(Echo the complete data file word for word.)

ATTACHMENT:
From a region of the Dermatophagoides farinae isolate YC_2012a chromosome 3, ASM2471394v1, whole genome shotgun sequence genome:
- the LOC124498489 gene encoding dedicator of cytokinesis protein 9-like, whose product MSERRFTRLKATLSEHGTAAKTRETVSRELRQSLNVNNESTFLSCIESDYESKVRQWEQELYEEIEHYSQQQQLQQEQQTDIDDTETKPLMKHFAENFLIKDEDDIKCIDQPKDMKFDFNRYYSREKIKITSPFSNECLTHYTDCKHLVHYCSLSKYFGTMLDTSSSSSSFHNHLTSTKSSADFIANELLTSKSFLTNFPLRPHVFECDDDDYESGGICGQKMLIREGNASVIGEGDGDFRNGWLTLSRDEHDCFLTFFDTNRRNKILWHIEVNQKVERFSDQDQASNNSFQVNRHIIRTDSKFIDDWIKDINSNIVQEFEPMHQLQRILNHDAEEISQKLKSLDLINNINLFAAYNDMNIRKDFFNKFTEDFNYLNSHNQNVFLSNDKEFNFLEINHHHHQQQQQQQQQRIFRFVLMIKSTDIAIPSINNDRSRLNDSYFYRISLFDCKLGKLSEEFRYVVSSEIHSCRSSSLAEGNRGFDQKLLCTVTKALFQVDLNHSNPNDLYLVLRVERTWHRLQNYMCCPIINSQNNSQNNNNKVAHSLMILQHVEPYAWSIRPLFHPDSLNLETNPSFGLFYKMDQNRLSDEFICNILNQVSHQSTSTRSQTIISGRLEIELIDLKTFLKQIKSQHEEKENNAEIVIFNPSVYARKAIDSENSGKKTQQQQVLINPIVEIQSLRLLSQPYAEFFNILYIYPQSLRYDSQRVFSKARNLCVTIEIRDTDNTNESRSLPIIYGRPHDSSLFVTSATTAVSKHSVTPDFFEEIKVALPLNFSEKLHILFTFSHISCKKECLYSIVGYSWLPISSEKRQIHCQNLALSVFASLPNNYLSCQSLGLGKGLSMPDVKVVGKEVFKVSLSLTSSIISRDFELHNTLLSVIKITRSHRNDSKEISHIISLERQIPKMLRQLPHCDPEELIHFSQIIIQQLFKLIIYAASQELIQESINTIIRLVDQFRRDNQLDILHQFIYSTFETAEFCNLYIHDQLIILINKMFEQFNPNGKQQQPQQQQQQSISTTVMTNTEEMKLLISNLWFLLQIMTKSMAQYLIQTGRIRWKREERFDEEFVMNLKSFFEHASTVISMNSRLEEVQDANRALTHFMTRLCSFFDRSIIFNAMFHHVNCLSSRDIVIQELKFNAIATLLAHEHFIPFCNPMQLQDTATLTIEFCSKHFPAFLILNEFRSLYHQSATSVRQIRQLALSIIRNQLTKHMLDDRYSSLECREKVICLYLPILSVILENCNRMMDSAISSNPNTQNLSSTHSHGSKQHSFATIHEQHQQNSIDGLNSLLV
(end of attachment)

From a region of the Dermatophagoides farinae isolate YC_2012a chromosome 3, ASM2471394v1, whole genome shotgun sequence genome:
- the LOC124498489 gene encoding dedicator of cytokinesis protein 9-like, whose product MSERRFTRLKATLSEHGTAAKTRETVSRELRQSLNVNNESTFLSCIESDYESKVRQWEQELYEEIEHYSQQQQLQQEQQTDIDDTETKPLMKHFAENFLIKDEDDIKCIDQPKDMKFDFNRYYSREKIKITSPFSNECLTHYTDCKHLVHYCSLSKYFGTMLDTSSSSSSFHNHLTSTKSSADFIANELLTSKSFLTNFPLRPHVFECDDDDYESGGICGQKMLIREGNASVIGEGDGDFRNGWLTLSRDEHDCFLTFFDTNRRNKILWHIEVNQKVERFSDQDQASNNSFQVNRHIIRTDSKFIDDWIKDINSNIVQEFEPMHQLQRILNHDAEEISQKLKSLDLINNINLFAAYNDMNIRKDFFNKFTEDFNYLNSHNQNVFLSNDKEFNFLEINHHHHQQQQQQQQQRIFRFVLMIKSTDIAIPSINNDRSRLNDSYFYRISLFDCKLGKLSEEFRYVVSSEIHSCRSSSLAEGNRGFDQKLLCTVTKALFQVDLNHSNPNDLYLVLRVERTWHRLQNYMCCPIINSQNNSQNNNNKVAHSLMILQHVEPYAWSIRPLFHPDSLNLETNPSFGLFYKMDQNRLSDEFICNILNQVSHQSTSTRSQTIISGRLEIELIDLKTFLKQIKSQHEEKENNAEIVIFNPSVYARKAIDSENSGKKTQQQQVLINPIVEIQSLRLLSQPYAEFFNILYIYPQSLRYDSQRVFSKARNLCVTIEIRDTDNTNESRSLPIIYGRPHDSSLFVTSATTAVSKHSVTPDFFEEIKVALPLNFSEKLHILFTFSHISCKKECLYSIVGYSWLPISSEKRQIHCQNLALSVFASLPNNYLSCQSLGLGKGLSMPDVKVVGKEVFKVSLSLTSSIISRDFELHNTLLSVIKITRSHRNDSKEISHIISLERQIPKMLRQLPHCDPEELIHFSQIIIQQLFKLIIYAASQELIQESINTIIRLVDQFRRDNQLDILHQFIYSTFETAEFCNLYIHDQLIILINKMFEQFNPNGKQQQPQQQQQQSISTTVMTNTEEMKLLISNLWFLLQIMTKSMAQYLIQTGRIRWKREERFDEEFVMNLKSFFEHASTVISMNSRLEEVQDANRALTHFMTRLCSFFDRSIIFNAMFHHVNCLSSRDIVIQELKFNAIATLLAHEHFIPFCNPMQLQDTATLTIEFCSKHFPAFLILNEFRSLYHQSATSVRQIRQLALSIIRNQLTKHMLDDRYSSLECREKVICLYLPILSVILENCNRMMDSAISSNPNTQNLSSTHSHGSKQHSFATIHEQHQQNSIDGLNSLLV